South Africa's Economy Faces Challenging Future, Kganyago Says

  • Reserve Bank doesn't try to act against rand weakness
  • Institution remains on rate normalization path, Mminele says

The South African economy faces a challenging future and is constrained by a lack of certainty about electricity supply, Reserve Bank Governor Lesetja Kganyago said.

“South Africa’s growth outlook is extremely fragile,” Kganyago said at a conference in Johannesburg on Tuesday. “Investment plans could be shelved or delayed because of lack of guarantee of electricity supply. These constraints had contributed to the decline in our estimate of potential output growth.”

Africa’s second-largest economy contracted in the three months through June for the first time in more than a year as power shortages, low global demand and falling commodity prices weighed on output. The Reserve Bank is facing a dilemma, with inflation forecast to exceed its 3 percent to 6 percent target range while it lowered its economic growth forecast for 2015 to 1.5 percent, unchanged from last year’s rate.

The Monetary Policy Committee kept its benchmark repurchase rate unchanged in September after raising it by a full percentage point to 6 percent in three steps since last January to contain price growth. The exchange rate remains one of the main risks to inflation even as the pass-through to prices has been relatively muted compared with previous episodes of rand weakness, Kganyago said.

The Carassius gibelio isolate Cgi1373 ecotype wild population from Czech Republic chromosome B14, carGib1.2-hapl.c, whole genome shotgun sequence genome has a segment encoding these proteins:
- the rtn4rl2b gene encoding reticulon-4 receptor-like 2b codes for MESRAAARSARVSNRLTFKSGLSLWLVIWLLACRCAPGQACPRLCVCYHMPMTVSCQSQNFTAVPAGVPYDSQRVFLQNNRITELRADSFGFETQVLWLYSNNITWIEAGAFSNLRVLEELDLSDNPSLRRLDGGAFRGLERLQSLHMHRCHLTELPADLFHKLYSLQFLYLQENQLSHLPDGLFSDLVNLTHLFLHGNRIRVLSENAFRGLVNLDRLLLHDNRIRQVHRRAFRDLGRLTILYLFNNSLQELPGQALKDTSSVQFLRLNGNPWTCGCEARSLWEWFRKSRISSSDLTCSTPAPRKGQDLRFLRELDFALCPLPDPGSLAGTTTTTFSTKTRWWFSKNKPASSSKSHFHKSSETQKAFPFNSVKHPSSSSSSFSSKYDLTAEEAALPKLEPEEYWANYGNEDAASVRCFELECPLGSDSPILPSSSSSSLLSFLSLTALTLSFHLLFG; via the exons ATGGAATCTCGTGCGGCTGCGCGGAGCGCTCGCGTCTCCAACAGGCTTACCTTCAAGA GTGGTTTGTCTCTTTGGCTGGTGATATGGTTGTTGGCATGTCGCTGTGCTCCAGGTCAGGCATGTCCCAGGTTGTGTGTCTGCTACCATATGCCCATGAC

“This does not mean we’re trying to act against rand weakness,” he said. “Our reaction to exchange rate changes is focused on the potential inflationary impact of exchange-rate depreciation in conjunction with a range of other variables.”

The currency was 0.6 percent stronger at 13.2175 per dollar as of 10:27 a.m. in Johannesburg on Tuesday, paring its decline for the year to 13%. A government report on Wednesday will probably show inflation accelerated to 4.7 percent in September, according to the median estimate of 26 economists surveyed by Bloomberg.

The MPC “remains on a gradual normalization path and is of the view that monetary policy remains accommodative,” Deputy Governor Daniel Mminele said in a separate speech on Tuesday. “The MPC has to achieve a fine balance between realizing its core objective, and not unduly undermining growth in the short term.”

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